The company announced it was shutting down with a statement that appears on its website with a date of April 1, 2015. It does not appear that this is a prank.
It is with an extremely heavy heart that we announce that today, April 1, 2015, Nebula is ceasing operations.
This is a difficult announcement for us to make and we want to assure our customers, shareholders, and employees that we have worked hard to explore alternatives and exhausted all potential options.
The company had tons of promise, raising $38.5M in venture funds with the most recent funding being 3.5 Million debt financing on April 13, 2014. The company was co-founded by ex-NASA CTO Chris Kemp, who left the company in 2013, and now sits on the OpenStack Foundation board of directors.
Ken Rugg, CEO at Tesora, a database used in the OpenStack ecosystem says this announcement is part of the ongoing trend towards consolidation in OpenStack.
“Metacloud and CloudScaling were both already acquired. The big fish have entered the pond making it harder for the remaining smaller “OpenStack generalists” to compete. Red Hat, HP, IBM, Oracle EMC and VMware are all investing huge dollars into their distributions so it’s hard to see how a company like Nebula can compete,” Rugg explained.
Rugg also believes that Nebula was too early to market and OpenStack hadn’t reached the maturity level where customers were looking for the easier installation offered by an appliance approach in sufficient numbers. Early adopters don’t mind getting their hands dirty with the technology, but as the market matures, and the second wave of users comes along, they tend to want a simpler approach. The appliance provides a much cleaner way to get going with OpenStack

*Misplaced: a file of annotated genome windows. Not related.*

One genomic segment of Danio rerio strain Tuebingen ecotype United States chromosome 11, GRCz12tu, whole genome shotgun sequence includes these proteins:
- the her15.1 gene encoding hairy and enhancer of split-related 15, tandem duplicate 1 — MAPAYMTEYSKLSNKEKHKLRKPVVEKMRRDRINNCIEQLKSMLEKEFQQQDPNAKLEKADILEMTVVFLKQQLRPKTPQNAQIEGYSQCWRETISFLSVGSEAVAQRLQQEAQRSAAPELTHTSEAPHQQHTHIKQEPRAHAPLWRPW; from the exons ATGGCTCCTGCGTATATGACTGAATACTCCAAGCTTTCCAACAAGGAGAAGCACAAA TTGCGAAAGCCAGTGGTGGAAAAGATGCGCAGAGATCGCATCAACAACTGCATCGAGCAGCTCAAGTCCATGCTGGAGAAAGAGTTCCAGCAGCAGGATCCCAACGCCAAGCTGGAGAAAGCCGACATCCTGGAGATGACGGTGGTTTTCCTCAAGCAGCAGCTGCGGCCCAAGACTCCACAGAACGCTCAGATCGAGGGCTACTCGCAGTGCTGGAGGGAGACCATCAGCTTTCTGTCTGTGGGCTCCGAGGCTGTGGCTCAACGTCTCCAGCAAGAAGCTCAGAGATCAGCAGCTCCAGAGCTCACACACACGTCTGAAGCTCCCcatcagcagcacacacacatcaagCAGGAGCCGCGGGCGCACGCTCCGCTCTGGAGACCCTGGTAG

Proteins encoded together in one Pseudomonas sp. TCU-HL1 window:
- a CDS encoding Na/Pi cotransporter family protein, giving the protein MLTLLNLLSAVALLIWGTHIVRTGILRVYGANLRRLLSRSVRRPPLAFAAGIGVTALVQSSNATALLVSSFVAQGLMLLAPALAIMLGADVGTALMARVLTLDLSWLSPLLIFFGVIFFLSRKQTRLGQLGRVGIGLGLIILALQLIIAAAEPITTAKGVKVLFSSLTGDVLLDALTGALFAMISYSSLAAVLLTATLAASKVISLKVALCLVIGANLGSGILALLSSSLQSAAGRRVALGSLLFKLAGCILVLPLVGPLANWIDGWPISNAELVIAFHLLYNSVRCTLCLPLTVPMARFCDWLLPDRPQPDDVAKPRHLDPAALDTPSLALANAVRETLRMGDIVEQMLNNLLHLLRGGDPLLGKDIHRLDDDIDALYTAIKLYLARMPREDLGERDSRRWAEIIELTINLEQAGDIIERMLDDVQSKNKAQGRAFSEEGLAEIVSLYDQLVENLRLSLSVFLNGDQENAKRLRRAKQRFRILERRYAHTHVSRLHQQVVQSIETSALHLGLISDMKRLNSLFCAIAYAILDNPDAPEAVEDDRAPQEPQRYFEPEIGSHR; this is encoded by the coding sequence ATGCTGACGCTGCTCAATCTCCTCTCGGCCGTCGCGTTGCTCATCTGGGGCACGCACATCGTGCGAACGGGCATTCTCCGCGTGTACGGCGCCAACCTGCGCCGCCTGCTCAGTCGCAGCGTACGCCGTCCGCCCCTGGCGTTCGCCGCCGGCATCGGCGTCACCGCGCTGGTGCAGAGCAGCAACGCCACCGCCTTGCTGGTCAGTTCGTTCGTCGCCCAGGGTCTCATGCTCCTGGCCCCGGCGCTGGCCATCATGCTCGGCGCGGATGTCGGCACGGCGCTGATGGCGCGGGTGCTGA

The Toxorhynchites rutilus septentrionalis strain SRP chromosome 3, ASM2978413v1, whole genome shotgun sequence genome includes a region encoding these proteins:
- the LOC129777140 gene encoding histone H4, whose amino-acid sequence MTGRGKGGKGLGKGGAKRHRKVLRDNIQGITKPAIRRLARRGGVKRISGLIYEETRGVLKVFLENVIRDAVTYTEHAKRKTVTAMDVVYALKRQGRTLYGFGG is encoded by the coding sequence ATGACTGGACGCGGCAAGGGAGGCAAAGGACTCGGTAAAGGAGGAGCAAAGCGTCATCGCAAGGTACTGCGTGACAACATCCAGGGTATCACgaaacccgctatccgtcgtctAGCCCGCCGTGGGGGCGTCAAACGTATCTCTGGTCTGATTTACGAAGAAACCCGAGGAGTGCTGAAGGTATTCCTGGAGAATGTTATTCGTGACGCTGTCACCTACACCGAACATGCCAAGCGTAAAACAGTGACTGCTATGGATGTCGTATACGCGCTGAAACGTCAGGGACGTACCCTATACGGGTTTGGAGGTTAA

“I believe that delivering a software solution as an appliance works better once a market is more mature and there is already a large demand for the software and people using it. I think it tends to be a better sale to late majority who don’t have the technology chops to set things up themselves and want a “plug and play” approach. When Netezza came out, people already knew that they needed a data warehouse and were looking to get a top of the line one in an easily consumable form factor. OpenStack is still in the early adopter phase,” he explained.
Mirantis CMO and co-founder Boris Renski called Nebula’s demise unfortunate because it contributed a great deal to OpenStack, but also saw it as part of OpenStack’s natural evolution where some succeed and some don’t.
“Ultimately, however, this is a natural and unavoidable process of market maturation. OpenStack is graduating from being a cool thing for hackers to a real and mature market and as a byproduct, some of the earlier players won’t make it,” Renski said.
Perhaps Nebula paid a price for getting to the market too early. Regardless of the reason, another one bites the dust and it could be a sign for other small players that they need to figure out how to survive in a shifting marketplace.
Disclosure: I used to be a paid blogger for Tesora.